Kate Harding is the author of Asking For It: The Alarming Rise of Rape Culture--and What We Can Do About It, available from Da Capo Press in August 2015. Previously, she collaborated with Anna Holmes, Amanda Hess, and a cast of thousands on The Book of Jezebel, and with Marianne Kirby on Lessons from the Fat-o-Sphere. You might also remember her as the founding editor of Shapely Prose (2007-2010). Kate's essays have appeared in the anthologies Madonna & Me, Yes Means Yes, Feed Me, and Airmail: Women of Letters. She holds an M.F.A. in fiction from Vermont College of Fine Arts and a B.A. in English from University of Toronto, and is currently at work on a Ph.D. in creative writing from Bath Spa University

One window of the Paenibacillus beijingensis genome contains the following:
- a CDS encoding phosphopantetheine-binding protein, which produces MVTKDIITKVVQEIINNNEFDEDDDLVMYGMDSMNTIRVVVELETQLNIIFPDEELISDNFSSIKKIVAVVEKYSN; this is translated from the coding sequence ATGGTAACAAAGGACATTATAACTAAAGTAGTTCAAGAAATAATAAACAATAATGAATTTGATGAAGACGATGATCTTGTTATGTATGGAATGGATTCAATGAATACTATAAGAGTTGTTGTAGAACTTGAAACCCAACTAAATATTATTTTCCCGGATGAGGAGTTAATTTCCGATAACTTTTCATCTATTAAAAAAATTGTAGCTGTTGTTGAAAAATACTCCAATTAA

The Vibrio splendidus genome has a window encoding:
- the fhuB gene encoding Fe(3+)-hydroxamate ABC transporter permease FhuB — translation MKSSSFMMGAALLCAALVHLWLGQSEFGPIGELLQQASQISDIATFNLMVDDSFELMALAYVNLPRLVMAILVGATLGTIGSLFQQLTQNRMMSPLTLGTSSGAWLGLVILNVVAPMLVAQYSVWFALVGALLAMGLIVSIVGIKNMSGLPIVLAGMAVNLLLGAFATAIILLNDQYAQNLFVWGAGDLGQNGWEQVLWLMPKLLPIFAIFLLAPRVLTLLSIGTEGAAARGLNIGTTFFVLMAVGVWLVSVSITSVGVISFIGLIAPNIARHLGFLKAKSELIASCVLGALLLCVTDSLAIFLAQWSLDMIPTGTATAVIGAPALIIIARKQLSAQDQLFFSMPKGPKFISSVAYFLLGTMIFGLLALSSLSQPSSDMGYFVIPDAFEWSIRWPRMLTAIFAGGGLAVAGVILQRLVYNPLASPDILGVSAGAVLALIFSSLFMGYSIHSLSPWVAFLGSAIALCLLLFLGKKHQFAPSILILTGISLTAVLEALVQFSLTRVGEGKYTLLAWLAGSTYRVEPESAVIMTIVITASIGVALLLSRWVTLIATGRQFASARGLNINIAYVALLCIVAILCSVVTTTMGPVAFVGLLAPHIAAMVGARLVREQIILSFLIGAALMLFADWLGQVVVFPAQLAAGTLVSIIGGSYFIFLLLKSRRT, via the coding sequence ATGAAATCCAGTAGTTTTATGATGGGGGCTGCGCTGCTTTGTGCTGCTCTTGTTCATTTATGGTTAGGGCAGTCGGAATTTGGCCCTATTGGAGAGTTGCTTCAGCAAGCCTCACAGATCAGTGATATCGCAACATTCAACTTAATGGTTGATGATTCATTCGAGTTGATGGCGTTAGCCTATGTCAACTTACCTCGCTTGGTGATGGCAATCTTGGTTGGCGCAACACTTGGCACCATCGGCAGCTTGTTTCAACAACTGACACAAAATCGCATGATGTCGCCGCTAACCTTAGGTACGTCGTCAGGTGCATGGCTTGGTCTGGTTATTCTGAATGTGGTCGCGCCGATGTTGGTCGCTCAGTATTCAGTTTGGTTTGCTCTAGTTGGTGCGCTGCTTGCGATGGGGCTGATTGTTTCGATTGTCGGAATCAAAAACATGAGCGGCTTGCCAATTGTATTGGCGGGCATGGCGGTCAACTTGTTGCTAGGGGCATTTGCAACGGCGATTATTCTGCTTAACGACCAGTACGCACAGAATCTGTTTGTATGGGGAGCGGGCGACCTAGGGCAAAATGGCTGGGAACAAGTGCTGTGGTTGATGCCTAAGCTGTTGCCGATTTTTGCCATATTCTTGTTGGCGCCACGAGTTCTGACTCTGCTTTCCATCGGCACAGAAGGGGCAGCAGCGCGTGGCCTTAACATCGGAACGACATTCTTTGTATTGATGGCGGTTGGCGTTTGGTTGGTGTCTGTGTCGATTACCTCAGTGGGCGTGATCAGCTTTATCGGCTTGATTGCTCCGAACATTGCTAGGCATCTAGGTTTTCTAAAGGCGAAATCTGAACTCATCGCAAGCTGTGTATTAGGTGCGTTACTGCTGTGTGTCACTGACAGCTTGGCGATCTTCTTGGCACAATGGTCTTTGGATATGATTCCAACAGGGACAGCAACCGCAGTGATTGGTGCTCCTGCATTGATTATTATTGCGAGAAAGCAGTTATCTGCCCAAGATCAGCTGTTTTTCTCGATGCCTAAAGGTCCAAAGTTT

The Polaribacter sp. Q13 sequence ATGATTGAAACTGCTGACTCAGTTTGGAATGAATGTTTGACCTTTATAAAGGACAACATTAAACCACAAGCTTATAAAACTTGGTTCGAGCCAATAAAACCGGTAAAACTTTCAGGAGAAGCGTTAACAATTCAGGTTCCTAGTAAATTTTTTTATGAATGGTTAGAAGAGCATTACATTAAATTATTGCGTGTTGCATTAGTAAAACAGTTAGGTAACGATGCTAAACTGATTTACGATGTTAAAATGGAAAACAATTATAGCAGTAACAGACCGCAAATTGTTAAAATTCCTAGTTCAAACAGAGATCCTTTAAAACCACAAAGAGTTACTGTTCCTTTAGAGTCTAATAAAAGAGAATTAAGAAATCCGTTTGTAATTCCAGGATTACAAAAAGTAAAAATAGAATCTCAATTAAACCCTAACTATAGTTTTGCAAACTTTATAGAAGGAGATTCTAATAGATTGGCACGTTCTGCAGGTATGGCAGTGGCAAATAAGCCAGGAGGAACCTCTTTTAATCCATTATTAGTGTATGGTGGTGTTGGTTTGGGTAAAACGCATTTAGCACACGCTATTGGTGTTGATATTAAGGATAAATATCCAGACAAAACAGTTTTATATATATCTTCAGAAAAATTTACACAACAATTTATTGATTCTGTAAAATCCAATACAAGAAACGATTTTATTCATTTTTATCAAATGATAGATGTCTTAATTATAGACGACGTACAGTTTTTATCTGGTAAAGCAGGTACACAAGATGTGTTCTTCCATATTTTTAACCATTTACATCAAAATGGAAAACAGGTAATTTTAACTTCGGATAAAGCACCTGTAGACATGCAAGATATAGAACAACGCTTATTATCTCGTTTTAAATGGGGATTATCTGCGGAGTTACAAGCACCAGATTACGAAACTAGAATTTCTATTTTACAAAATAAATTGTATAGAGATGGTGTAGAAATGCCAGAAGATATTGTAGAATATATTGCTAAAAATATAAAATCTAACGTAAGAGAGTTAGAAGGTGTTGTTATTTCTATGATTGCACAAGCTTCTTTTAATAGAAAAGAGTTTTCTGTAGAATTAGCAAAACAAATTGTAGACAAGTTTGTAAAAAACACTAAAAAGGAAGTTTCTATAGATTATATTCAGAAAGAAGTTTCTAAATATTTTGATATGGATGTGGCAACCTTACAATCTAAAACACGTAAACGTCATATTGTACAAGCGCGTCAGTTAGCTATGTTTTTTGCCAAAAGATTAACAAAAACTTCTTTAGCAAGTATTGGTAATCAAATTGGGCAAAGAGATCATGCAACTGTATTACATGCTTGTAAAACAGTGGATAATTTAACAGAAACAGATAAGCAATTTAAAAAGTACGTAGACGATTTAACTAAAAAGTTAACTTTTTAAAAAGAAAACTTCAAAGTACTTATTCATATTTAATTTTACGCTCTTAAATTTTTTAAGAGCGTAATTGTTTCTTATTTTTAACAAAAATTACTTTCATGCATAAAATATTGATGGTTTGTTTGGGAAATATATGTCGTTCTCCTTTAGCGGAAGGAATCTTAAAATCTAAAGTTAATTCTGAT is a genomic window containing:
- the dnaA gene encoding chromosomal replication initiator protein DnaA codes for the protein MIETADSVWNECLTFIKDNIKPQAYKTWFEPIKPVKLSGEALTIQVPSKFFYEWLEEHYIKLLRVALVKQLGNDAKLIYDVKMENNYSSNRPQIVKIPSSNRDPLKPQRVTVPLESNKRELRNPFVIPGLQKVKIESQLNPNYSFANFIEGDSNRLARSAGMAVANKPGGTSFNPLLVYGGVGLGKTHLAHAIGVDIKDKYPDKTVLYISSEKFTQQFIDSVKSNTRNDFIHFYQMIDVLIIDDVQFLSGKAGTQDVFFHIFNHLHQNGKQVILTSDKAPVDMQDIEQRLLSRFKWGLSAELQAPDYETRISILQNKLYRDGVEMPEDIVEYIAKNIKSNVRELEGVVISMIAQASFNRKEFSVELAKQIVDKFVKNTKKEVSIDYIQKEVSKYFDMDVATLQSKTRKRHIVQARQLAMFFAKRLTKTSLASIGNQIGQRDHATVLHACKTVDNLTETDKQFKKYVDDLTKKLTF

MORE FROM Kate Harding

Related Topics ------------------------------------------

Broadsheet Gender